Otago ranks with big minds, big words and know-it-alls
Victoria no longer hold the g-law-ry
“The annual Times Higher Education World Reputation Rankings, based on responses from almost 60,000 carefully selected and statistically representative academics, have become a closely watched and vital indicator of the fortunes of global university brands” says Phil Baty, editor of Times Higher Education Rankings.
Victoria University’s ranking for Law dropped dramatically to 49th this year, down from 19th in 2013. This places Otago in the top position in NZ for legal studies. Victoria also gained a 31st placing in English Language and Literature.
Auckland has been ranked 164th overall and had subjects placed in the top 50 for 10 subject areas – Accounting and Finance (24th), Biological Sciences (46th), Education (34th), English language and Literature (34th), Law (placed joint-28th), Linguistics (36th), Modern languages (45th), Pharmacy and Pharmacology (39th), Politics and International Studies (26th) and Psychology (34th). Massey placed in the rankings with a 19th in Agriculture and Forestry.
Baty says “a university’s reputation for academic excellence is absolutely vital to its success: it drives student and faculty recruitment, international research partnerships, and helps to attract philanthropy and industrial investment.”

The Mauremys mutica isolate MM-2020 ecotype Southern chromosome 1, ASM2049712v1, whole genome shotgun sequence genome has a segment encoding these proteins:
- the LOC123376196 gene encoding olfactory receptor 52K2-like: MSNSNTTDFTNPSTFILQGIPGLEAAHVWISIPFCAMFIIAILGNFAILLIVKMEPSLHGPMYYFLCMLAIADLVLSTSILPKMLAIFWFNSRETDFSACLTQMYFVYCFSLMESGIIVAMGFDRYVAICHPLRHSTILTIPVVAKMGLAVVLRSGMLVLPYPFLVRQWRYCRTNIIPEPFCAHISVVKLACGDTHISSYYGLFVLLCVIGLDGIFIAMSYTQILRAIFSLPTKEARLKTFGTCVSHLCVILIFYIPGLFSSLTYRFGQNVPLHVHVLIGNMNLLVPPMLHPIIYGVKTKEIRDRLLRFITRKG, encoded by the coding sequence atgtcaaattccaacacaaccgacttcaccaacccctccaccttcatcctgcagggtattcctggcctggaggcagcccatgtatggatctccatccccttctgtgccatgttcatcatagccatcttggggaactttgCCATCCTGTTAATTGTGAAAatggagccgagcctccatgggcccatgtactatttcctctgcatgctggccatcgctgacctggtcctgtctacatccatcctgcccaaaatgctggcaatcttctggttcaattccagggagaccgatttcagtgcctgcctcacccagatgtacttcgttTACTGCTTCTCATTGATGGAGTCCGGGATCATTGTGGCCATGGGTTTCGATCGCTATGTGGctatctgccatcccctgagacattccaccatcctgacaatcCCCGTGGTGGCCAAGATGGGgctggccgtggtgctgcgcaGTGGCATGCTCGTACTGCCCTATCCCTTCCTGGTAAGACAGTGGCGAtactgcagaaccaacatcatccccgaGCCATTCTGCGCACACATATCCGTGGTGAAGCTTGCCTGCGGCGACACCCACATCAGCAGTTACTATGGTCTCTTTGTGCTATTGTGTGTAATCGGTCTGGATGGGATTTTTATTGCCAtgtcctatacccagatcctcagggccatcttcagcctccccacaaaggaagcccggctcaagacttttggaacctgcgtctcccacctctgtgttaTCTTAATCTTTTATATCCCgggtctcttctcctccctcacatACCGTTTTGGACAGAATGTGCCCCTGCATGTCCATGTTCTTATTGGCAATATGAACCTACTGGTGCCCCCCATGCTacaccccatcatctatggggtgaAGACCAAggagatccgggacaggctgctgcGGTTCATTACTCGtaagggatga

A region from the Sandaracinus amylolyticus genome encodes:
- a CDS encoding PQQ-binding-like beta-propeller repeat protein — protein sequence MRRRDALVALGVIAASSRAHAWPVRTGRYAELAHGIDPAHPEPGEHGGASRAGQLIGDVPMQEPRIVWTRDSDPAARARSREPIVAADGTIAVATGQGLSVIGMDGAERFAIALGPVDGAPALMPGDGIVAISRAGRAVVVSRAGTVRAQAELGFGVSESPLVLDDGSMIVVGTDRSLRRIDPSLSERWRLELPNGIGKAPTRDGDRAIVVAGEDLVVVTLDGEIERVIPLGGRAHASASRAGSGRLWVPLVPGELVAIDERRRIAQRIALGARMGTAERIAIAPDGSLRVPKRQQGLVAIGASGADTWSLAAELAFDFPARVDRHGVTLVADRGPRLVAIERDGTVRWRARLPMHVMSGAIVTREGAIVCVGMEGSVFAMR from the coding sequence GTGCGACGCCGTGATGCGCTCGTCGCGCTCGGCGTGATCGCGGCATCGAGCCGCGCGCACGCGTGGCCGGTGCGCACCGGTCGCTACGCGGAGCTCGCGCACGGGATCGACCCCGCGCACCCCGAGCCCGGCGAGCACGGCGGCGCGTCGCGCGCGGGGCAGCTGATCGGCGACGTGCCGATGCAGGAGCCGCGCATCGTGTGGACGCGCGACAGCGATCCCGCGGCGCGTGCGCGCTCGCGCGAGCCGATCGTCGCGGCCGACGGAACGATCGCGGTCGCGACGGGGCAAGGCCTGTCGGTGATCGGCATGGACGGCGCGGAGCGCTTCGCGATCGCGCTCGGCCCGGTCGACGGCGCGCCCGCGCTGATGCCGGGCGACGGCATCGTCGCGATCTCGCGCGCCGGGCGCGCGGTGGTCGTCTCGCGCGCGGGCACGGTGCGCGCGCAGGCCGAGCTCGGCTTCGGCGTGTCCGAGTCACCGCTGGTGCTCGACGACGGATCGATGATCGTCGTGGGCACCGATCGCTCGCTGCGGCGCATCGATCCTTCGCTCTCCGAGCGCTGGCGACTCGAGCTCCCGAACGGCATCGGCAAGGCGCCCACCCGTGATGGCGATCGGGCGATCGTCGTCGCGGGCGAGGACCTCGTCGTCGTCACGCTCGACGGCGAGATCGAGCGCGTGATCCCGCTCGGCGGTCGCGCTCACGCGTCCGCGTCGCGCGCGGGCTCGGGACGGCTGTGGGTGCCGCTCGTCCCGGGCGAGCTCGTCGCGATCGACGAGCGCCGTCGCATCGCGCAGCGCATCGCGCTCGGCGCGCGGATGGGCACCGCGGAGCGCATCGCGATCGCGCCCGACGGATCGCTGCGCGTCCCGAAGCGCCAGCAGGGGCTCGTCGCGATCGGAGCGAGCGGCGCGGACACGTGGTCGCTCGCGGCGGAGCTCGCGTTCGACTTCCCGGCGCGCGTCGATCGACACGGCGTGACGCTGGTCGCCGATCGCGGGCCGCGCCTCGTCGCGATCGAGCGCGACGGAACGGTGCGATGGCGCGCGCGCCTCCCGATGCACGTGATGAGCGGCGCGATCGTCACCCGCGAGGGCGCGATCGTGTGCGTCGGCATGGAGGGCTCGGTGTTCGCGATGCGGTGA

Overall, the US topped the university rankings. It takes the top three places, with eight of the top 10 and 46 of the top 100 universities based in the US. Harvard, Massachusetts Institute of Technology and Stanford University hold the top three positions, whilst UK universities, Cambridge and Oxford, hold the 4th and 5th positions respectively.
Australia now has five top 100 representatives, down from six in 2013. Only one Australian institution, the University of Melbourne (down four places to 43rd), remains in the top 50 compared with three last year.
Bahram Bekhradnia, president of the UK’s Higher Education Policy Institute, says “while reputation surveys do not tell you anything objective about quality, they nevertheless do reflect visibility and awareness by others of a university’s activities.” He explains that the reputation surveys are “likely to be a harbinger of things to come and a predictor of subsequent trends.”